I know what you're thinking...rats are the perfect classroom pet, are you crazy? You might also be thinking ewww, or yuck, or they seem kind of cute, but the tails, no thanks. You might have a bunch of questions about rats like: Aren't they dirty? Don't they carry nasty diseases? Rats are mean, right? Should rats even be around kids? I have to be honest and tell you that I had a similar reaction when the idea of rats as a classroom pet was first suggested to me, but it turns out my preconceptions of rats were all wrong.
We had just finished reading I Wanna Iguana by Karen Kaufman Orloff.If you haven't read the book to your class, you should. It is funny, engaging, and has hilarious illustrations that the students adore. It also is an excellent example of how to write a persuasive letter using different forms of persuasion. The story is about a little boy who persuades his mom to let him have his friend's iguana as a pet through a series of letters. I had my students write me a persuasive letter last year persuading me to get a classroom pet.
We didn't have a class pet at the time, and based on my students letters, we got two pets, a beta fish named Percy, and a black mystery snail named Lord Hades. They were excellent classroom pets. They were quiet, cheap, easy to take care of, and they didn't smell bad. Well, at least Percy didn't. Snails actually sort of smell bad when they live in a fish bowl, even when we dilligently cleaned the bowl once a week. The biggest problem with both Percy and Lord Hades was that they really didn't do much, the students couldn't really interact with them, and then they had both just died. Perfect I thought, we will write another round of letters and replace our dead pets.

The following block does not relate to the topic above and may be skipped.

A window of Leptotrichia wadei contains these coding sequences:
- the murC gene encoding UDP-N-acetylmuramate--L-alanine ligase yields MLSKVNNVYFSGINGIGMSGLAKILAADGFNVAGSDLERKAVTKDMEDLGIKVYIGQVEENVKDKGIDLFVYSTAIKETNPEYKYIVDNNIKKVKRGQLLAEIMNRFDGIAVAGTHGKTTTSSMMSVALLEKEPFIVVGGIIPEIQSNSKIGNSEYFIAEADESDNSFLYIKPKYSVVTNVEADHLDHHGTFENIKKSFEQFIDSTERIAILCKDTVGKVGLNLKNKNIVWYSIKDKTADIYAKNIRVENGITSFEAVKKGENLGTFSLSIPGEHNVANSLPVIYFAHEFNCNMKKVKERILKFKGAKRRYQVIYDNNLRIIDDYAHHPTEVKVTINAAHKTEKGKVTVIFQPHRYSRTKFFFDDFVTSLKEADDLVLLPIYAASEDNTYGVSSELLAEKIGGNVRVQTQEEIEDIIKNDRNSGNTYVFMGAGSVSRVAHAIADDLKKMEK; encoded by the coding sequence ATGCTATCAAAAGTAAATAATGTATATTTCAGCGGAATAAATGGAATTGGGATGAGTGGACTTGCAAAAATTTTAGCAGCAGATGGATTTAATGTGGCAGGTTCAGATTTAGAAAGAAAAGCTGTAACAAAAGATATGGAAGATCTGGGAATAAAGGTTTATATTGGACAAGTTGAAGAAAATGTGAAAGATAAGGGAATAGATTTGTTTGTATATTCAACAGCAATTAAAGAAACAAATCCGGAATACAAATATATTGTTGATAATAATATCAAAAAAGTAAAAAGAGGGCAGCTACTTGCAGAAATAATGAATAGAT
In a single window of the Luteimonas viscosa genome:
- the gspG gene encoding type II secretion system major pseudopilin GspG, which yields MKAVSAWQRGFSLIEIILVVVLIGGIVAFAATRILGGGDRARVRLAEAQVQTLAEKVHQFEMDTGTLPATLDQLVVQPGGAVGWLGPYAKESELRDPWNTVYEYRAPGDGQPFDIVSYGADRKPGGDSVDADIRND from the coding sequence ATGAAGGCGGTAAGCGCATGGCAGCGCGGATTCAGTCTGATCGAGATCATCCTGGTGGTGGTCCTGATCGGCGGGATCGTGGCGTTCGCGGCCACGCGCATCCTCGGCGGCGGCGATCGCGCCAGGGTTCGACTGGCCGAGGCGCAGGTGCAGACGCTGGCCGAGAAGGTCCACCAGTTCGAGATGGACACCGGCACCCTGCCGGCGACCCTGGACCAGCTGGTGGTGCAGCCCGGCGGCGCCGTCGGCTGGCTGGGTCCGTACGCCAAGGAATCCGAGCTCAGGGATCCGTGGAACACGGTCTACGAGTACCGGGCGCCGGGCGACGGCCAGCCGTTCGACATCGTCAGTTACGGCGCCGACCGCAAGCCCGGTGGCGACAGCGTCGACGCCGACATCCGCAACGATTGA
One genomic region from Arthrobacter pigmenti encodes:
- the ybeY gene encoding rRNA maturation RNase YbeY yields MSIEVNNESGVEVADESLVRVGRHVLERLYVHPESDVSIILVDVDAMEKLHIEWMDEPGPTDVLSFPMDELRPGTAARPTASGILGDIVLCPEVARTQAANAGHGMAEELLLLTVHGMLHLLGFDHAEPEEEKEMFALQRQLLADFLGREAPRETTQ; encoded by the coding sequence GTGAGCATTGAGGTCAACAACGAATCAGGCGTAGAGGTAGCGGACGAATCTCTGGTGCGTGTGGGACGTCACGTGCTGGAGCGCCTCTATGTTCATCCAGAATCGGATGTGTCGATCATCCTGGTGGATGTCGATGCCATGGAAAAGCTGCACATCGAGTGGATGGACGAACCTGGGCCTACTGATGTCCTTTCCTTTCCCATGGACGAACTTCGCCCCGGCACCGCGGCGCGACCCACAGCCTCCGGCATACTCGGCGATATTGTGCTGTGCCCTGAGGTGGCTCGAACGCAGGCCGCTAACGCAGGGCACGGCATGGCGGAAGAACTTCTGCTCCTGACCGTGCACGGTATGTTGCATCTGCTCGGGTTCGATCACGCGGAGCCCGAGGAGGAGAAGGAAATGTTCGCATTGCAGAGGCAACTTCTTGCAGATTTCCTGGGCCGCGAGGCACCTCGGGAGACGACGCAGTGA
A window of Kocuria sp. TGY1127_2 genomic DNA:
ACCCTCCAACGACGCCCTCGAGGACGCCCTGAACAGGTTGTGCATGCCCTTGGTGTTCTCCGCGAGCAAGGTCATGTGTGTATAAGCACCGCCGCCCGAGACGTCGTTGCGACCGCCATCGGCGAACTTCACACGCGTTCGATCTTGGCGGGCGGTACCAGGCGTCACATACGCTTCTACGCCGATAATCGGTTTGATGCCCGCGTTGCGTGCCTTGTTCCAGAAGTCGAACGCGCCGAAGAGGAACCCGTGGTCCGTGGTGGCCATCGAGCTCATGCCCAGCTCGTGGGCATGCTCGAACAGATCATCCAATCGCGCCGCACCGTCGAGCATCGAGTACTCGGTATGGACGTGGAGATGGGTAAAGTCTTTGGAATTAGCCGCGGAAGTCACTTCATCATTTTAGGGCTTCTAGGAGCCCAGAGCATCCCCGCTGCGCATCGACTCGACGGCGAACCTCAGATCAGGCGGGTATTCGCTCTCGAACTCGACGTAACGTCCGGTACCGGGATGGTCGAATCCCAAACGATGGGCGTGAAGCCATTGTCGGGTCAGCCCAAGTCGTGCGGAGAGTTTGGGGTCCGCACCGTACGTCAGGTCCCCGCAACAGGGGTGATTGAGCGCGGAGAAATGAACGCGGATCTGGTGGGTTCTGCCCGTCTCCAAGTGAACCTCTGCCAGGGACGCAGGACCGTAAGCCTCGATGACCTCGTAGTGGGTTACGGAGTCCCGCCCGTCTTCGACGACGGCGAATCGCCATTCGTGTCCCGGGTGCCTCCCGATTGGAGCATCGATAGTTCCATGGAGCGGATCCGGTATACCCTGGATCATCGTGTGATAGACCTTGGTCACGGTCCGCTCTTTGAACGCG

Only I didn't anticipate the kindness and concern of my students. One of my 3rd grade boys was so worried about the loss of our fish and snail that he went out over the weekend and had his generous parents buy us replacements. Problem solved, I thought, but the rest of the class was not convinced. What other pets was I going to get? They had just written their letters, and now there was no need to get another fish or a snail. I couldn't reneage on my promise. I had told them if they wrote the letters I would get them a new class pet. Hmmm...I needed to do some research.
Luckily I had an animal expert coming into my classroom once a week. Animal Wonders, an amazing, exotic, animal rescue group was teaching my 3rd graders about animal classificiations, life cycles, adaptations, survival, and more by bringing in a variety of animals they had rescued into my classroom and teaching us all about them. I asked Jesse Castaneda, who runs the program, her advice. She had plenty of experience with animals. Animal Wonders takes care of porcupines, foxes, a dwarf bunny, small snakes, and big snakes, raptors, parakeets, a cavy from South America, a blue tongued skink, and many more. Surely Jesse would know what would be the best pet. Her answer, however, was not was I was expecting. I was thinking she'd suggest a cute bunny, tiny box turtles, or a gerbil or hamster. Jesse said hands-down her number one choice for a classroom pet would be rats. Rats? I needed some convincing, and hear is what I found out.
Rats Aren't Dirty Animals
First of all rats aren't dirty at all, they are very clean animals. They groom themselves much like a cat. In fact they groom themselves more than cats do everyday. I think it is kind of funny because rats must think that humans are pretty dirty creatures because every time we handle our classroom rats they go into major cleaning mode as soon as they get back in their cage. Apparently, the oil on our skin bothers them, and must be thoroughly washed away as soon as possible. If you have rats you will soon see how much time they spend cleaning themselves and each other. The side benefit of all of this cleaning is how adorable they look cleaning their faces and whiskers.